Hepatitis E: Causes, prevention and treatment

Hepatitis E is more common in Kenya than Hepatitis D

Hepatitis E is more common in Kenya than Hepatitis D

Photo credit: fotosearch

What you need to know:

  • Hepatitis E is more common in Kenya than Hepatitis D which is rare in the East African region.
  • Kenya’s informal settlement areas as high-risk areas for Hepatitis E.

Hepatitis E (HEV) is the last in the group of five Hepatitis viruses that affect the liver. It is commonly described as an inflammation of the liver primarily caused by the Hepatitis E virus. This virus has been an emerging cause of viral hepatitis that is mainly transmitted through the fecal-oral route. According to the World Health Organization (WHO), there are an estimated 20 million Hepatitis E infections worldwide every year. Out of these infections, an estimated 3.3 million cases are recorded as being symptomatic cases of Hepatitis E. As of 2015, the WHO estimated that there were up to 44 000 deaths annually worldwide. These incidents of death from hepatitis E accounted for 3.3 percent of the mortality due to viral hepatitis.

Hepatitis E is more common in Kenya than Hepatitis D which is rare in the East African region. Research conducted by the National Centre for Biotechnology Information singles out Kenya’s informal settlement areas as high-risk areas for Hepatitis E. “Residents of [areas such as] Kibera area in Nairobi are at risk for fecal-orally transmitted infections including Hepatitis E,” the report said.

According to the WHO, the Hepatitis E virus is excreted through the stool of someone who has been infected. It is then mainly transmitted through the drinking of contaminated water. As such, the virus makes its way into the body through the intestines. This is what makes it more common in low and middle-income countries because they are prone to have problems with housing and sanitation. Areas such as Kibera or Mathare slums will be more densely populated, have poor access to clean water, and have higher open deposits of sewerage and human waste than areas such as Kileleshwa or Kilimani. “In areas with limited access to essential water, sanitation, hygiene and health services, the disease occurs both as outbreaks and as sporadic cases,” the WHO states. “The outbreaks usually follow periods of faecal contamination of drinking water supplies and may affect several hundred to several thousand persons. However, in areas with better sanitation and water supply, hepatitis E infection is infrequent, with only occasional sporadic cases.”

The symptoms

Although the mode of transmission for this virus varies, symptoms a patient will exhibit will be similar to those of other Hepatitis viruses, with only mild variations. These symptoms will include fever, reduced appetite, nausea, vomiting, abdominal pain, itching, joint pain, skin rash, jaundice, dark urine, pale stool, and enlarged liver. Fever, reduced appetite, nausea, and vomiting will be the initial symptoms a patient will exhibit and they will last for just a few days. The other symptoms, including a slightly enlarged and tender liver, will pop up as the disease progresses unabated. Altogether, these symptoms will last up to six weeks.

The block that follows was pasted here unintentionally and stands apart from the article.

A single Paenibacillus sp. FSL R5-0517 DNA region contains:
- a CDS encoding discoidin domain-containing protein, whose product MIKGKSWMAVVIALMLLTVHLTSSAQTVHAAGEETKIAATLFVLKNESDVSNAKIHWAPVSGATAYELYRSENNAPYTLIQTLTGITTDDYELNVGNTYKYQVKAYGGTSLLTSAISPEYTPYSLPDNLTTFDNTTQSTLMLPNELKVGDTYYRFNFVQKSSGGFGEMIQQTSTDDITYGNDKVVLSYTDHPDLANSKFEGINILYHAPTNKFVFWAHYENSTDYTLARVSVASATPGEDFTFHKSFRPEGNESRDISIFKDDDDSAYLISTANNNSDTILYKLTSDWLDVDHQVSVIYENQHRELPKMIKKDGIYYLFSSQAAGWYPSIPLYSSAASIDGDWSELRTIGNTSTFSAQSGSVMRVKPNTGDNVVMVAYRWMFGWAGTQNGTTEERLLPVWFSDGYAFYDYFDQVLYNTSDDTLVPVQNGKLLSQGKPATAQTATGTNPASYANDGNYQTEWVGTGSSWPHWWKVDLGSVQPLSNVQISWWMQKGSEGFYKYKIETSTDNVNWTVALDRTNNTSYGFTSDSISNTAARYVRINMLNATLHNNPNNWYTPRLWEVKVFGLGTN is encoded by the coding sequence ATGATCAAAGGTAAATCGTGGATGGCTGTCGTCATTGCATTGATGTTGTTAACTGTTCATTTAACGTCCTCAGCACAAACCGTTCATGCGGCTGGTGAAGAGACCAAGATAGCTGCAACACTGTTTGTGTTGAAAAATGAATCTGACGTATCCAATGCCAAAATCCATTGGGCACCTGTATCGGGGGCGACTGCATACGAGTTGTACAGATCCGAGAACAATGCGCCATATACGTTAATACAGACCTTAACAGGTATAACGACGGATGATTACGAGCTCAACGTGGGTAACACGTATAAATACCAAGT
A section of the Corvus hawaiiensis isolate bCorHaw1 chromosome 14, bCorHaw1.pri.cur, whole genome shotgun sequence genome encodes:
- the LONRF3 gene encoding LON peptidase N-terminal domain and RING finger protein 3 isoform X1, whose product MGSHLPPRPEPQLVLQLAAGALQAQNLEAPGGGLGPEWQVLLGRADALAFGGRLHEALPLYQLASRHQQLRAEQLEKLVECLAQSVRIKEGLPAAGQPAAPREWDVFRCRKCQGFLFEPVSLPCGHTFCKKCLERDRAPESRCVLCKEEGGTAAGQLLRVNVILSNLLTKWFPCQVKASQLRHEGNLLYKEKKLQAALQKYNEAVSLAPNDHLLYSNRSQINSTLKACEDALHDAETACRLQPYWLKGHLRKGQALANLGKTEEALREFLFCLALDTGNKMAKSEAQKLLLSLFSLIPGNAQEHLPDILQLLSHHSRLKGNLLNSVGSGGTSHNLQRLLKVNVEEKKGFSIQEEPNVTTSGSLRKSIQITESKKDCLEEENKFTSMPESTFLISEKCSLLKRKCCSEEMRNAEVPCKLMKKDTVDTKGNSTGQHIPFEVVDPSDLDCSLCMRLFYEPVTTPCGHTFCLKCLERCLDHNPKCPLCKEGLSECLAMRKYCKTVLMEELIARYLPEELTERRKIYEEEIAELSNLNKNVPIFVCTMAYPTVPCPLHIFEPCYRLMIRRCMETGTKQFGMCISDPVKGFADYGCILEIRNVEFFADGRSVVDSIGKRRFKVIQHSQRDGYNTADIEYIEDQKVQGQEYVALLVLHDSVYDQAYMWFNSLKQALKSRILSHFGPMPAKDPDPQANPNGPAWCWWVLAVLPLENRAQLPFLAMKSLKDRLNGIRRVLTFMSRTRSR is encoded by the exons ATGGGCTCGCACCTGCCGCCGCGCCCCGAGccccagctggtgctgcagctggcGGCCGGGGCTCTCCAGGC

Risks and treatment

According to the WHO, Hepatitis E poses a great risk for pregnant women. “Pregnant women with hepatitis E, particularly those in the second or third trimester, are at increased risk of acute liver failure, fetal loss, and mortality. Up to a quarter of all pregnant women who get Hepatitis E in the third trimester are at risk of death,” states the WHO. Amongst the general population, it is possible to contract this disease and overcome it without going for medical attention if you have a strong immune system. The WHO says this is because Hepatitis E is self-limiting. “Hospitalisation is generally not required,” the WHO states. However, hospitalisation will be necessary for any person with acute liver failure and any pregnant woman who has symptomatic Hepatitis E. Although there is no specific treatment for Hepatitis E, there are medications that will be administered to manage its severity. WHO recommends that medication for the management of Hepatitis E should be avoided as much as possible. “Unnecessary medications should be avoided. Acetaminophen, paracetamol, and medication against vomiting should be used sparingly or avoided,” the WHO states. Since there is no proven and approved vaccination, proper sanitation is the recommended mode of prevention against Hepatitis E. “Boiling and chlorination of water inactivates the Hepatitis E virus. It is also important for people to stop consuming raw pork,” cites the CDC. This is echoed by the WHO which recommends communal maintenance of quality standards for public water supplies and proper disposal systems for human waste.